Can you tell me anything about the ways in which "Promise Land" has been received by Israeli and Palestinian audiences?
The Jerusalem Film Festival was the only festival to screen Promise Land in the Middle East and we have not as yet been approached by broadcasters from the region either. To be fair, I should add that no other festivals have rejected us; there simply aren't that many film or animation festivals over there. There was a short article in one of the major Israeli papers which appeared on their website as well. It provoked very strong reactions from people who hadn't seen the film. Nevertheless, to them I was a traitor, not deserving to be called a Jew or an Israeli, and who should be hunted down by the Mossad, and have my citizenship revoked. I found this ridiculous. Sad. A few weeks later the same paper published a much bigger article about the film in the weekend supplement. It was better researched and well balanced, but received no response.
Since Promise Land was launched in August 2002, a number of Israelis and Palestinians who have seen the film contacted me to express their support.
Do you see filmmakers as having a special role to play today with respect to the conflict in the Middle East?
Films don't change the world, but if my film influenced even a few people to revise their view of the conflict, I feel that I've contributed to making the situation a bit better. It is important to have films that deal with this issue simply because they encourage dialogue and debate, in a very "locked" political situation.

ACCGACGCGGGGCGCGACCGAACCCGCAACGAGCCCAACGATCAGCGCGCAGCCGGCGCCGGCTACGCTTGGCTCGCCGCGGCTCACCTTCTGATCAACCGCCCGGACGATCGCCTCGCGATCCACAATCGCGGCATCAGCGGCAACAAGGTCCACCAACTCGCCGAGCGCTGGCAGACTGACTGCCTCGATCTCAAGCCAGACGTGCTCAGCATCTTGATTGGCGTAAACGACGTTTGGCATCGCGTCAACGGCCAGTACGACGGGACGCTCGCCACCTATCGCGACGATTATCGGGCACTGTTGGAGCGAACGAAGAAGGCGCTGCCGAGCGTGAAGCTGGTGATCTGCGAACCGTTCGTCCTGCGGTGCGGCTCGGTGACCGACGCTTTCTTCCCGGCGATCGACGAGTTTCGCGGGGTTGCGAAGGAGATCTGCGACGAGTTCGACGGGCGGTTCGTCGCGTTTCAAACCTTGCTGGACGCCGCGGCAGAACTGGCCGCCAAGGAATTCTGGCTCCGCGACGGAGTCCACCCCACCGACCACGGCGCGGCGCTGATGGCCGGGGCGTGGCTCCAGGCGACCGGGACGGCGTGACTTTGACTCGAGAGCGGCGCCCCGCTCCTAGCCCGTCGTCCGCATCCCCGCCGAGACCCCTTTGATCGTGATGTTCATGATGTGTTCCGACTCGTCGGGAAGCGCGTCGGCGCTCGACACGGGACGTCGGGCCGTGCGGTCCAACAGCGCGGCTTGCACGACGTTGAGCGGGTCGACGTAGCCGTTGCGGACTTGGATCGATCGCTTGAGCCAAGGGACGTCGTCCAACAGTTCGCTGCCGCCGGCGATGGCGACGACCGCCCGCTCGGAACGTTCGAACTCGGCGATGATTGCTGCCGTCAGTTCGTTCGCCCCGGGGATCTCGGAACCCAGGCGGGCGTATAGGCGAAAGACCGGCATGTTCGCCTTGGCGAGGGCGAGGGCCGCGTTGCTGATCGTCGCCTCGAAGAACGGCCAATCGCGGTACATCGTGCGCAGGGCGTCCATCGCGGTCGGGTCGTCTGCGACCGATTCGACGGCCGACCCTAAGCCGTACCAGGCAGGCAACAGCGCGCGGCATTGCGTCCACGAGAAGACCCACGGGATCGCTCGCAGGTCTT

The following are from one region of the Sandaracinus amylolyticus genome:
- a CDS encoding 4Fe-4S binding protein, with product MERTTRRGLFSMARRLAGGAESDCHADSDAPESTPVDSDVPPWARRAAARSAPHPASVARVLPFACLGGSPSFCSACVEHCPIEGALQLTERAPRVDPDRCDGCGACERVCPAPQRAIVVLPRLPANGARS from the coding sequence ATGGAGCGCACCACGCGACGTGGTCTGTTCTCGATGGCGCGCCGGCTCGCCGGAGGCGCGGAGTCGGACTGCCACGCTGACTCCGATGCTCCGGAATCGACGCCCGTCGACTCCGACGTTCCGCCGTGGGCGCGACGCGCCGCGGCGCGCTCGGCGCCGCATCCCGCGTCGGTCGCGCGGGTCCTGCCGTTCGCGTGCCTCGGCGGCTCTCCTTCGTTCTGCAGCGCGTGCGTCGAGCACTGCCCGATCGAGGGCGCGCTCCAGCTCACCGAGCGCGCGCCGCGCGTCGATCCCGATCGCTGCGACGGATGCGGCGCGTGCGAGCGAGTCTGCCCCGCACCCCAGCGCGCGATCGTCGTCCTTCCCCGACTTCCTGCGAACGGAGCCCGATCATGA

Would you say that storytelling in an animated short is essentially the same as in a live action short? Or does animation change the basic ground-rules for storytelling (if such ground-rules exist)?
I see myself as a filmmaker rather than an animator. The only ground-rule that I believe exists in filmmaking is communication. A film has to engage the audience. It can be an intellectual, emotional or even an entertaining type of engagement, but it has to be there. If the viewers leave the cinema unaffected, if they didn't feel a thing, to my mind, the film has failed. In that respect animation is no different than any other form of filmmaking. It is merely another tool.
Since animation is further removed from life than is live-action, it gives the filmmaker greater freedom. Ideas that would be too offensive to an audience in a live-action film are more easily accepted in animation. In the case of Promise Land one could hardly see how a rapping suicide bomber, an Arab waiter masturbating into a plate of humus, or a Jewish nine-year-old firing a machinegun, would work as live-action. In other words in animation, you can get away with murder…
Is there anything else you would like to add about Promise Land?
Promise Land was made primarily for audiences less informed about the Israeli-Palestinian conflict. The purpose was to try and offer an alternative view to the one often presented by the general media, and to demonstrate the complexity of the situation to those who see the conflict in terms of black and white. Through portraying strong, sometimes vulgar stereotypes, I have tried to send a simple message, saying: none of the sides is entirely right or wrong, only circumstances separate people and shape their opinions and beliefs.
January 3, 2004
to the top of the page